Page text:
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Astute Medical Says Sharp Healthcare First In State To Implement Biomarker-Based AKI Risk Assessment Using NephroCheck Test

11/17/2016 10:51:25 AM

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SAN DIEGO, Nov. 17, 2016 /PRNewswire/ -- Astute Medical, Inc., developer of biomarkers for better healthcare, today announced that Sharp HealthCare, one of Southern California's leading health care providers, has become the first in the state to begin using a first-of-its-kind risk assessment test for acute kidney injury (AKI), a stealthy, unpredictable and potentially deadly condition that is a common complication for patients in intensive care.

Astute Medical Logo (PRNewsFoto/Astute Medical, Inc.)

Astute Medical's NephroCheck® Test will allow Sharp clinicians to more quickly identify patients at risk of developing AKI so they can intervene earlier and reduce the threat of irreparable kidney damage, said John Videen, M.D., a nephrologist at Sharp Chula Vista Medical Center. Once patients develop AKI, mortality rate, risk of complications, length of hospital stay, cost1 and readmissions2 can more than double.

"Nephrologists have been waiting decades for a test to help us detect kidney stress that can lead to kidney injury," Dr. Videen said. "I'm excited to start using it, and believe it will help get a jump on the condition."

AKI is as common and life-threatening as a heart attack. But unlike a heart attack, it has no symptoms and can progress silently for hours to days, sometimes causing irreversible damage before it is detected.3 About half of the 5 million4 people admitted to intensive care units in the United States each year will develop AKI.5 About 2 million people worldwide die from AKI annually.6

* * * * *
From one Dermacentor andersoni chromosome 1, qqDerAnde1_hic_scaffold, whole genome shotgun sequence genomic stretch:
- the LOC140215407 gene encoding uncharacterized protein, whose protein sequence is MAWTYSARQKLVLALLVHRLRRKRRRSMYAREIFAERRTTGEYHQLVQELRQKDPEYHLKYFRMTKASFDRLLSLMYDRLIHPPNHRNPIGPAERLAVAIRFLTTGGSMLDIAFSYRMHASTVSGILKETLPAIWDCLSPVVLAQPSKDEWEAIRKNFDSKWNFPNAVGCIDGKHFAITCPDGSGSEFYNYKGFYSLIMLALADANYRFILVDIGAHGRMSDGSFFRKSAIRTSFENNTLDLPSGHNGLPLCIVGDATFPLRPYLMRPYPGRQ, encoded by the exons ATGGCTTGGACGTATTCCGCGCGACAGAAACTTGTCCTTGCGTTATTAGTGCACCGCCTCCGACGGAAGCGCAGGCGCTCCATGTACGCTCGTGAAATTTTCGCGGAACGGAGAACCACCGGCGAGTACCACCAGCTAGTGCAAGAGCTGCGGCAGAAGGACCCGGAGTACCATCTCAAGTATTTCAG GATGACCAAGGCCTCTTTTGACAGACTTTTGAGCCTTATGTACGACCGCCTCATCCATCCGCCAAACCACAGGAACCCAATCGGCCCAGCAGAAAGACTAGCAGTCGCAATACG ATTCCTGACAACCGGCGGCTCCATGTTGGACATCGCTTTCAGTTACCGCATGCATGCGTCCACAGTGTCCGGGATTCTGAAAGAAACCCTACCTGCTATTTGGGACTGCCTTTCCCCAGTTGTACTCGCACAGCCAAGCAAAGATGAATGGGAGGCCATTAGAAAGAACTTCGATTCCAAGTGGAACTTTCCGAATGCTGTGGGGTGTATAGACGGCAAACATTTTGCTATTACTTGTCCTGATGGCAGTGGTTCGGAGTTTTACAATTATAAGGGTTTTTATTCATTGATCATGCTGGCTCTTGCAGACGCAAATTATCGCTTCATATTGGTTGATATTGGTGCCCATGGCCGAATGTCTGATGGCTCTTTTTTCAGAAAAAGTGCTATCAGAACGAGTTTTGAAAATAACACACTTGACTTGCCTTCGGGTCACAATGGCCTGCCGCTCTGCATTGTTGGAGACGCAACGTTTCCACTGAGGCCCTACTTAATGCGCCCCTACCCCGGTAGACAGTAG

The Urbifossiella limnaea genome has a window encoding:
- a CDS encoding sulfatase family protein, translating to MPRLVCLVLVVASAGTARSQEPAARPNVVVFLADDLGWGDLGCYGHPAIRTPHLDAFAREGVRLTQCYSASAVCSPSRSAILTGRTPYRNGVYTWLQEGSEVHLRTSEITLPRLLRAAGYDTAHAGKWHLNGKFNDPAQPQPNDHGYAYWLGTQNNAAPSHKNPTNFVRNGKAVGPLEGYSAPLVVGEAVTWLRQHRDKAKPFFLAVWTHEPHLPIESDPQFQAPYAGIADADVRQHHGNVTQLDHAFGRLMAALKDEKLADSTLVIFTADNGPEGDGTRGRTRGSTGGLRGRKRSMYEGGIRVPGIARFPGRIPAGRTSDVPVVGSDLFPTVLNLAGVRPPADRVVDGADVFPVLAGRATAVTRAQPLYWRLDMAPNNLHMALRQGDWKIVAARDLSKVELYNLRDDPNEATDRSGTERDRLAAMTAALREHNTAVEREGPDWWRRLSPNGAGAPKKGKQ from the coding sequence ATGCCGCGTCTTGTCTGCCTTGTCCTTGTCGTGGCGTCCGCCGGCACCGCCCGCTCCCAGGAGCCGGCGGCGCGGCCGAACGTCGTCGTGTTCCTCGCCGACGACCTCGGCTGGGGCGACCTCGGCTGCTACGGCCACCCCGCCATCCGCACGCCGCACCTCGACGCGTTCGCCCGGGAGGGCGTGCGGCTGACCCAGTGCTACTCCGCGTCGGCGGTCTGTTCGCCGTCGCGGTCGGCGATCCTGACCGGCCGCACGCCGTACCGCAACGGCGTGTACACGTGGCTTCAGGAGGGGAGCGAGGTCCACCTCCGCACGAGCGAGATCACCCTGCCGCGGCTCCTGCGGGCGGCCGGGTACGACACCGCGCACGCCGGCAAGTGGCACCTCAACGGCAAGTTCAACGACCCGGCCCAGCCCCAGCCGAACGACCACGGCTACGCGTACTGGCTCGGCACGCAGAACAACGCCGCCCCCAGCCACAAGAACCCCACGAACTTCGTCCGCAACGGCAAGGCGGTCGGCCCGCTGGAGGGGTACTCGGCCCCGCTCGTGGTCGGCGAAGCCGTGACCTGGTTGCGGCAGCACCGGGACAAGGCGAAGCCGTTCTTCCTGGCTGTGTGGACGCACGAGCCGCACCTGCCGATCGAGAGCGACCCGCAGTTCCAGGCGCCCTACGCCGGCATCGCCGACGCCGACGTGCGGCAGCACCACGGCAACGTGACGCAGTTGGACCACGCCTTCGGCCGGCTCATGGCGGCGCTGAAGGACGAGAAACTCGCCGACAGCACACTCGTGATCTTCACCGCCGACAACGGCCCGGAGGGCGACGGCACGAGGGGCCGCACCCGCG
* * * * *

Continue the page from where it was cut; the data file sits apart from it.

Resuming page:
The NephroCheck® Test helps clinicians determine if certain hospitalized patients are at risk of developing moderate to severe AKI in the 12 hours following test administration. Early knowledge that a patient is likely to develop AKI may prompt closer patient surveillance and help prevent permanent kidney damage or death.7

The test quantitatively measures two urinary biomarkers tissue inhibitor of metalloproteinase 2 (TIMP-2) and insulin-like growth factor binding protein 7 (IGFBP-7), which have been related to early kidney stress. In high-risk hospital patients, this stress can signal the threat of moderate to severe AKI in the future.8

"I've envied cardiologists, who've had many tests for the heart, while we have had so few for the kidneys," Dr. Videen said. "Previously, when we had a patient with kidney dysfunction or abnormal test results, we couldn't tell if the kidneys were showing a normal reaction to stress or if they were headed toward AKI. To me, this is how the test comes in handy."

Sharp nurses will administer the test to patients with sepsis and those receiving cardiac care who are not progressing as expected, he said. Both are high-risk groups for AKI. Sepsis is the most common cause of AKI in critically ill patients (47.5 percent).9 And for cardiac surgery patients, developing AKI increases risk of death during hospitalization by 500 percent.10 A nephrologist will be notified when patients' biomarker levels indicate they are at risk for AKI.

"This will allow us to get a 12-hour head start on the disease," Dr. Videen said. "It may give physicians enough advance warning that they can implement kidney-supportive measures, such as withholding nephrotoxic drugs."  

Prior to the NephroCheck® Test, clinicians could detect AKI only after it had already occurred.3 "By the time I'd get the call about a patient, the only decisions left were whether to start dialysis and what kind of dialysis to use," Dr. Videen said.

According to Dr. Videen, the primary motivation for using the test is to provide the highest quality care and to potentially reduce the rate of complications. "I'm sure administrators also recognized it might have secondary benefits of reducing hospitals costs."